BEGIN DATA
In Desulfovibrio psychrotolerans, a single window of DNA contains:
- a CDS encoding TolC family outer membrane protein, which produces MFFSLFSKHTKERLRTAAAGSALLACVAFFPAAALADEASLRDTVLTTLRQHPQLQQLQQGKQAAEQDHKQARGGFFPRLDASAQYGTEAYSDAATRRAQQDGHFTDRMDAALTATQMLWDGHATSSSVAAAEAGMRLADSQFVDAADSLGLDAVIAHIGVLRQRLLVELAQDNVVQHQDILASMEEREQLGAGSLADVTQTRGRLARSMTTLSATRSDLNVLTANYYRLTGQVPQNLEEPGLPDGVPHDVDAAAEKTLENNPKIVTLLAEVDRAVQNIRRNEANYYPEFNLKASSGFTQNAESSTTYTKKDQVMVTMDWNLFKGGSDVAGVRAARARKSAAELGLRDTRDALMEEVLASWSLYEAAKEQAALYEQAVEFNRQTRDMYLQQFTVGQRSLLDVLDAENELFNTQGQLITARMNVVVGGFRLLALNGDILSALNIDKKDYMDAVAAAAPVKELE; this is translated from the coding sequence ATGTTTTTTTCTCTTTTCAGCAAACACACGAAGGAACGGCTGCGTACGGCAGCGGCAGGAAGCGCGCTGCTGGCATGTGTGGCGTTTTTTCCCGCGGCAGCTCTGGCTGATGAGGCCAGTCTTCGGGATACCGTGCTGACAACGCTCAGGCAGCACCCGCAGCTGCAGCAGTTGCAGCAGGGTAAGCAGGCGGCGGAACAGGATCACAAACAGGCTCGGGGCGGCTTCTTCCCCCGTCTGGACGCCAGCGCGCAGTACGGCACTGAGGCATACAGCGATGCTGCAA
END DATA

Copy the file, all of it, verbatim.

In Desulfovibrio psychrotolerans, a single window of DNA contains:
- a CDS encoding TolC family outer membrane protein, which produces MFFSLFSKHTKERLRTAAAGSALLACVAFFPAAALADEASLRDTVLTTLRQHPQLQQLQQGKQAAEQDHKQARGGFFPRLDASAQYGTEAYSDAATRRAQQDGHFTDRMDAALTATQMLWDGHATSSSVAAAEAGMRLADSQFVDAADSLGLDAVIAHIGVLRQRLLVELAQDNVVQHQDILASMEEREQLGAGSLADVTQTRGRLARSMTTLSATRSDLNVLTANYYRLTGQVPQNLEEPGLPDGVPHDVDAAAEKTLENNPKIVTLLAEVDRAVQNIRRNEANYYPEFNLKASSGFTQNAESSTTYTKKDQVMVTMDWNLFKGGSDVAGVRAARARKSAAELGLRDTRDALMEEVLASWSLYEAAKEQAALYEQAVEFNRQTRDMYLQQFTVGQRSLLDVLDAENELFNTQGQLITARMNVVVGGFRLLALNGDILSALNIDKKDYMDAVAAAAPVKELE; this is translated from the coding sequence ATGTTTTTTTCTCTTTTCAGCAAACACACGAAGGAACGGCTGCGTACGGCAGCGGCAGGAAGCGCGCTGCTGGCATGTGTGGCGTTTTTTCCCGCGGCAGCTCTGGCTGATGAGGCCAGTCTTCGGGATACCGTGCTGACAACGCTCAGGCAGCACCCGCAGCTGCAGCAGTTGCAGCAGGGTAAGCAGGCGGCGGAACAGGATCACAAACAGGCTCGGGGCGGCTTCTTCCCCCGTCTGGACGCCAGCGCGCAGTACGGCACTGAGGCATACAGCGATGCTGCAA